Fostering a Professional Evaluation Culture in Bhutan

In the past few decades, there has been a remarkable growth in the field of evaluation as evidenced by the steady increase in the number of Voluntary Organizations for Professional Evaluation (VOPEs) across the world. The number of national and regional VOPEs has risen from 15 in the 1990s to more than 155 by early 2013.

The Royal Government of Bhutan (RGOB) embarked upon strengthening the monitoring and evaluation system in the country since 2006 through establishing the national monitoring and evaluation system (NMES), following which, considerable progress has been made on the monitoring front. However, evaluation culture in the country still remains weak.

Since 2009, about 16 officials from the government attended the International Programme for Development Evaluation Training (IPDET) with various sources of funding, a major portion of which was supported by DANIDA. This training contributed immensely to enhancing the awareness and capacity in the RGOB. About 24 Bhutanese with an interest in evaluation are members of the International Organization for Collaborative Outcome Management (IOCOM) that was established in 2010.

In order to streamline, strengthen and institutionalize the evaluation system, in 2012, the RGOB drafted the National Evaluation Policy, and the National Evaluation Protocol and Guidelines, which will be launched in the second half of 2015. Several evaluations of development policies and programmes have also been conducted from 2013 till date through the Research and Evaluation Division, Gross National Happiness Commission (RED/GNHC) and in collaboration with government ministries.

A SWOT analysis of the Bhutan’s Monitoring and Evaluation (M&E) System undertaken during a training on evaluation in Bhutan in March 2013, conducted by the GNHC and UNICEF Bhutan, found that evaluation system was weak, technical capacity to conduct/commission and manage evaluations was lacking, and demand for evaluation was low. It was also noted that evaluations in Bhutan were also generally mostly donor-driven. These factors posed challenges towards strengthening the evaluation culture in Bhutan. It was also recommended that a non-profit association and network of evaluators be established to provide the much-needed platform to promote evaluation in Bhutan. This led to the establishment of the Evaluation Association of Bhutan (EAB), which continues to operate as an informal virtual organization, led and managed by volunteers.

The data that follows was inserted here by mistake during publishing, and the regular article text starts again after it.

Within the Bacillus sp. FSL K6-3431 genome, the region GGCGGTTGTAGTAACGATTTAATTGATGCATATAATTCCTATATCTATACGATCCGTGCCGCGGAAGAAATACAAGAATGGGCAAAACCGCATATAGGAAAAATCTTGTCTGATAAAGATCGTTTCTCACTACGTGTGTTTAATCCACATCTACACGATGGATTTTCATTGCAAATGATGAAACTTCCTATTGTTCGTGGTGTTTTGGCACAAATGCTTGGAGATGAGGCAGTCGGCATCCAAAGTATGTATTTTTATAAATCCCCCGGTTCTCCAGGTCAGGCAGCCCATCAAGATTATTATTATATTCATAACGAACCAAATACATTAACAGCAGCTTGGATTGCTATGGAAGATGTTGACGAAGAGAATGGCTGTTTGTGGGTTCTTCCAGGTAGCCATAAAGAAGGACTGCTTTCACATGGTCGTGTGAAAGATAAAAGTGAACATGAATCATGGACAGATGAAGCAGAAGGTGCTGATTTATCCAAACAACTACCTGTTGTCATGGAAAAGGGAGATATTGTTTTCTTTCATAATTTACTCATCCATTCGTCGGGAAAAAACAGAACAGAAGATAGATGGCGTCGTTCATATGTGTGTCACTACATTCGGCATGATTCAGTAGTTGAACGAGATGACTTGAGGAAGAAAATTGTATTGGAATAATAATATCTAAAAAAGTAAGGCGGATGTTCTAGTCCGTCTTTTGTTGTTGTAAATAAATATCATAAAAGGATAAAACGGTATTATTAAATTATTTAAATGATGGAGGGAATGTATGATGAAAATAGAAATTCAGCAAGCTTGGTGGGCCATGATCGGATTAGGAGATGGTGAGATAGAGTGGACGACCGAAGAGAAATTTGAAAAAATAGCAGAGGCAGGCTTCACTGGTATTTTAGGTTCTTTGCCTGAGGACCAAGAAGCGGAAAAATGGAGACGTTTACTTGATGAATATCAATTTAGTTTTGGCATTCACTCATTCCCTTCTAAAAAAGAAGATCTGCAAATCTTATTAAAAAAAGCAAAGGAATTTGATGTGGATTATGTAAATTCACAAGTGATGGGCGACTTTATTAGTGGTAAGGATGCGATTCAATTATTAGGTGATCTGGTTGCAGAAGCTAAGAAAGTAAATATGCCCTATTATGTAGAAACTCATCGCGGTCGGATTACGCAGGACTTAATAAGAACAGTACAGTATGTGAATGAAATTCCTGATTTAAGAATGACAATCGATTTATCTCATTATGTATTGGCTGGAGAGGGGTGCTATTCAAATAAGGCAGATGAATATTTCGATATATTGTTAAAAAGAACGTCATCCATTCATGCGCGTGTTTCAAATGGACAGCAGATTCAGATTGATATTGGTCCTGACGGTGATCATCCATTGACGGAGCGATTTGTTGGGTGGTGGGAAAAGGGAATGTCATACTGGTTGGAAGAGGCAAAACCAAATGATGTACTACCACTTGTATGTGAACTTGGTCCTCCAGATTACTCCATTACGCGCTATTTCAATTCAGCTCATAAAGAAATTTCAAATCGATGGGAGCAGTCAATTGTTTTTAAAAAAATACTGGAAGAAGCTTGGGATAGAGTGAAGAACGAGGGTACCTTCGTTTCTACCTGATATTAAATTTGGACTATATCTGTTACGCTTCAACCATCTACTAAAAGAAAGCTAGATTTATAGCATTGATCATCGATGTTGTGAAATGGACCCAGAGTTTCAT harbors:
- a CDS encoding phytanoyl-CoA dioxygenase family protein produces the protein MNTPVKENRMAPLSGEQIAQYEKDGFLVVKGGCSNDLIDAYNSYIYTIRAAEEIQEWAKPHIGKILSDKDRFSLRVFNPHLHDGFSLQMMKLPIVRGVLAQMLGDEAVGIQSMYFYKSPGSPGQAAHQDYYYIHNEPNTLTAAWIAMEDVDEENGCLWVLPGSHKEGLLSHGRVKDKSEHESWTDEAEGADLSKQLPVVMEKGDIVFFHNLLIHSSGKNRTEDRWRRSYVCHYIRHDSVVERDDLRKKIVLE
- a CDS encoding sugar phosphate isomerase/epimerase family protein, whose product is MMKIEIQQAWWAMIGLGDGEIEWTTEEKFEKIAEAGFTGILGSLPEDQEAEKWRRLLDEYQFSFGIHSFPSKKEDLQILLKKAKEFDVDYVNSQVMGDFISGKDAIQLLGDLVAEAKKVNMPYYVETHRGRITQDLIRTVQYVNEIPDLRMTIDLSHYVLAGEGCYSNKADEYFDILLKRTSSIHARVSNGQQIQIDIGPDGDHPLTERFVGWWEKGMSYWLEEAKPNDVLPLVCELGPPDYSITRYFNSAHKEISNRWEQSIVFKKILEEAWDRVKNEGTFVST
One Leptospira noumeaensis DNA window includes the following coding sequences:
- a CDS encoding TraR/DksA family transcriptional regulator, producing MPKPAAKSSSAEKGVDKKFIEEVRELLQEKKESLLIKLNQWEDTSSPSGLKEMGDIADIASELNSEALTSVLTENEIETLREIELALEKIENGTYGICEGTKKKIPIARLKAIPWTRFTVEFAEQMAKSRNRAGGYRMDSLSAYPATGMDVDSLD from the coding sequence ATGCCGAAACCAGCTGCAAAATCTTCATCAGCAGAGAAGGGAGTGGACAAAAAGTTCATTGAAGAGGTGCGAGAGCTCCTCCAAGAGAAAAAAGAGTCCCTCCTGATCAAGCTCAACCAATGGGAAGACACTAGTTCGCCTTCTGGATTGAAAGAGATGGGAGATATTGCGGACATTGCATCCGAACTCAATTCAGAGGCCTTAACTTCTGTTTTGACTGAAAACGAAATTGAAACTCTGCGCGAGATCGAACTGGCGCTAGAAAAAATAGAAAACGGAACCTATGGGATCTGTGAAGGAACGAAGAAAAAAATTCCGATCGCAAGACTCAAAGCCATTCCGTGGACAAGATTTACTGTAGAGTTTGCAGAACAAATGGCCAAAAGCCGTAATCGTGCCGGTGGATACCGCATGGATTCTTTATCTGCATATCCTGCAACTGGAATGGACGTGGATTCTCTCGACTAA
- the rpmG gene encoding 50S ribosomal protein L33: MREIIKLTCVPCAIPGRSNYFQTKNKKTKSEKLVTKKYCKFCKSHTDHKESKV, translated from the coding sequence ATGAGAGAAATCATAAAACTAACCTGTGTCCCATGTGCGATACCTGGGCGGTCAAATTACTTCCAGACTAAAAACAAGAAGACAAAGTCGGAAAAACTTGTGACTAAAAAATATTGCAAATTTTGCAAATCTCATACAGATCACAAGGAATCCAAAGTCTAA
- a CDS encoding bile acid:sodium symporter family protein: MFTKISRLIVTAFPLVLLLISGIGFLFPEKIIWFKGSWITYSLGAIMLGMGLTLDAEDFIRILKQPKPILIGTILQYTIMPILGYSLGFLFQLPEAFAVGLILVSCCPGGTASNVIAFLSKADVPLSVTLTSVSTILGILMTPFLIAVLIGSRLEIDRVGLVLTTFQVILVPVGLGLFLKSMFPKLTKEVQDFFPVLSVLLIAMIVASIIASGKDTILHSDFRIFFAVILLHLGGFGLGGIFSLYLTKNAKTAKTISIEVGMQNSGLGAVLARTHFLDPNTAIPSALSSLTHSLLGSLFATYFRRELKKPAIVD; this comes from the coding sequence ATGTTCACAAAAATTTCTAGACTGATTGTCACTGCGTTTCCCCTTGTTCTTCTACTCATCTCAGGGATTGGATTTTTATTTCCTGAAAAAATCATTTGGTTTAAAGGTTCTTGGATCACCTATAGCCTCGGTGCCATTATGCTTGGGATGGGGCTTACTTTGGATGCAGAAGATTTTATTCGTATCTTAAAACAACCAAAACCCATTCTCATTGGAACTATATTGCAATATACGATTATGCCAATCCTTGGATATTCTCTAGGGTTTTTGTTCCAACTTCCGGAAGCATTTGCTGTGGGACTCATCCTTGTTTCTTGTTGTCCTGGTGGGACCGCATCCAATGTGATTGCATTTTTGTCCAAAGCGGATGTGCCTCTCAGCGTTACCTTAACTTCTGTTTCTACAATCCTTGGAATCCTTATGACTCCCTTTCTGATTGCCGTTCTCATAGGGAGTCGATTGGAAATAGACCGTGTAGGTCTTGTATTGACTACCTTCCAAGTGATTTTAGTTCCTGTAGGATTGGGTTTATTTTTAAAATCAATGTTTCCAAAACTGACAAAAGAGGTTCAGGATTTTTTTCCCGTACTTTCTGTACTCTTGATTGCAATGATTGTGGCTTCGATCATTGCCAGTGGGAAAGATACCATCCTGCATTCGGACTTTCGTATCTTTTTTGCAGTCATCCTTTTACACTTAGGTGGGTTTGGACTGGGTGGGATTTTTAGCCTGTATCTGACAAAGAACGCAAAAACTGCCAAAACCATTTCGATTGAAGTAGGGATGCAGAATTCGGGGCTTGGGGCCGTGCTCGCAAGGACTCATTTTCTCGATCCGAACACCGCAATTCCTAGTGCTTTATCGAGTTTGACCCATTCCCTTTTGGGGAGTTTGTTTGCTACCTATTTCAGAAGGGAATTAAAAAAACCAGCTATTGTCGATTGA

With the establishment of EAB in 2013, a few Bhutanese evaluators joined the Community of Evaluators (CoE) as individual members, which contributed to more discourses on development evaluation and strengthening the evaluation culture in the country. EAB formally registered with the Civil Society Organization Authority, Ministry of Home and Cultural Affairs, Royal Government of Bhutan as a Mutual Benefit Organization in December, 2017.

Moving forward, EAB is expected to play a critical role in sustainably promoting and increasing the demand for evaluations while the government bodies, parliamentarians, academia, international development partners, media and other stakeholders have a key role in building an enabling environment for evaluation.

CoE is a platform that facilitates knowledge exchange between parties interested in evaluation in South Asia. By interacting with each other in-person and through electronic media, the CoE intends to expand the knowledge and experience base of individuals as well as of the region as a whole, and to provide opportunities to share these experiences with the international evaluation community.